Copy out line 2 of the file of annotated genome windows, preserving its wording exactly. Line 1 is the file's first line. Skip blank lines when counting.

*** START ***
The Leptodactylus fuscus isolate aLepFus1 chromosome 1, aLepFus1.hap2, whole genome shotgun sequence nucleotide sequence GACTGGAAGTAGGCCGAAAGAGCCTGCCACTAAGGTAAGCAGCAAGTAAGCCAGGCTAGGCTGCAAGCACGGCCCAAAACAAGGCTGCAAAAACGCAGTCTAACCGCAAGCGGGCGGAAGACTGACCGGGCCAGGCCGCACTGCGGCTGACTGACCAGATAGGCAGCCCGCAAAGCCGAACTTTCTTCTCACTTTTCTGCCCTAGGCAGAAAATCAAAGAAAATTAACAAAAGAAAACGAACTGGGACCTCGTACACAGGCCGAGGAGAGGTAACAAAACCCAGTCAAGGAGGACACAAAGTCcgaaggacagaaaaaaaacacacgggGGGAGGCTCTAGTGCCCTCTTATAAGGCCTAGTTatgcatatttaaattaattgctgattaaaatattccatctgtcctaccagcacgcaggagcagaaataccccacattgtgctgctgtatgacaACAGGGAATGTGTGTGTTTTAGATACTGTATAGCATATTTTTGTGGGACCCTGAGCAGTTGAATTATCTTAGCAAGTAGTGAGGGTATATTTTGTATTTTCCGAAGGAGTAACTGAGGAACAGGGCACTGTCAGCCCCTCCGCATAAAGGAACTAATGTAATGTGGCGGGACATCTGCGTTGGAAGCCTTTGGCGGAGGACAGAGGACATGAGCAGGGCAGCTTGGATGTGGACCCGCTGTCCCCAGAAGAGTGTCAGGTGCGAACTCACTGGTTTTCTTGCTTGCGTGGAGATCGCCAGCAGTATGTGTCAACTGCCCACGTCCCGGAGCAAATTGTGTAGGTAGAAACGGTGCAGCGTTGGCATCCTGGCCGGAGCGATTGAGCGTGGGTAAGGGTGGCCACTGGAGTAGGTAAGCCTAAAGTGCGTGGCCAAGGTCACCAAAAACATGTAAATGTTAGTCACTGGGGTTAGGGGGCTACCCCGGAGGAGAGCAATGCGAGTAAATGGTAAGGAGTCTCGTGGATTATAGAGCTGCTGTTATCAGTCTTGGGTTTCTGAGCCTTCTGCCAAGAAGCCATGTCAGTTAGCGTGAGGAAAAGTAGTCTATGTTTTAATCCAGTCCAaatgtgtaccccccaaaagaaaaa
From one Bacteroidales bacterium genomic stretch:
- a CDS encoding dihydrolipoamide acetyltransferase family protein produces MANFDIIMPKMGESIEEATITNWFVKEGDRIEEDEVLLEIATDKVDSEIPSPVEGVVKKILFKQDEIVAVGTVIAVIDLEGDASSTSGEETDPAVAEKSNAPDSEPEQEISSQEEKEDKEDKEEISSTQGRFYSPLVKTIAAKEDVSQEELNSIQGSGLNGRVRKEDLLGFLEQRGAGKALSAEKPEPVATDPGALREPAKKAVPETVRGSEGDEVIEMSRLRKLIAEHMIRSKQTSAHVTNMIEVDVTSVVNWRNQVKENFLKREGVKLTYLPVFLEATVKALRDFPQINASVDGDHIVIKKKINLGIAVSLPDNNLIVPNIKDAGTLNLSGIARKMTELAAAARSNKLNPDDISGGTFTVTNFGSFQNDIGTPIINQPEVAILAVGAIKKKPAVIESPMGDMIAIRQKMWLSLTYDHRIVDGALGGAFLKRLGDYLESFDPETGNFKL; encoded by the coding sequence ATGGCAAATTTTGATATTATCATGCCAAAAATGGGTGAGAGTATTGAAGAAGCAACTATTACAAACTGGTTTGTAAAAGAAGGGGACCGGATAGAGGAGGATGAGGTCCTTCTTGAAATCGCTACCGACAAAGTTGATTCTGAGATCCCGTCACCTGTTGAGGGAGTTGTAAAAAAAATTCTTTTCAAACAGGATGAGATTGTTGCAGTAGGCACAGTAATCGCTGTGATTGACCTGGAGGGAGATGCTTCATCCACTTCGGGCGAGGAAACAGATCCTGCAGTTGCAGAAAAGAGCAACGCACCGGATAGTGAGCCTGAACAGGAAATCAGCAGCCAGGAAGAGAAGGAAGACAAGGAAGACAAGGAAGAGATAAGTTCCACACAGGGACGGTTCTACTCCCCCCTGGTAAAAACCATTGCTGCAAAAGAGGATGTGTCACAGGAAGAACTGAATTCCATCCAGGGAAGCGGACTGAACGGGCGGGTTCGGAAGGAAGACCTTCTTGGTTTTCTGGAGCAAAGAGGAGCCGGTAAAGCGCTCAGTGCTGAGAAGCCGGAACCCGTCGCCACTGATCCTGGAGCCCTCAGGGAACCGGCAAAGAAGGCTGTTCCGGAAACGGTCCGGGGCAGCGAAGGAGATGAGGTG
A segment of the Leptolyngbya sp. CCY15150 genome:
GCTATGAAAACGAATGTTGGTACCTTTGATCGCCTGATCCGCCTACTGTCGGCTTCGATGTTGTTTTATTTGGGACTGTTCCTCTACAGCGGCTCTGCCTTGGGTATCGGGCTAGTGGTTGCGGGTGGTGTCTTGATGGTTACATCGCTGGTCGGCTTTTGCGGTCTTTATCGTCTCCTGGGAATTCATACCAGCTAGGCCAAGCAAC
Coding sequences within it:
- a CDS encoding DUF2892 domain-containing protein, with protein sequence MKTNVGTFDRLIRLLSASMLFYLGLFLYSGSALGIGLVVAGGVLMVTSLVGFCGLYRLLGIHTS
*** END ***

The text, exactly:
From one Bacteroidales bacterium genomic stretch: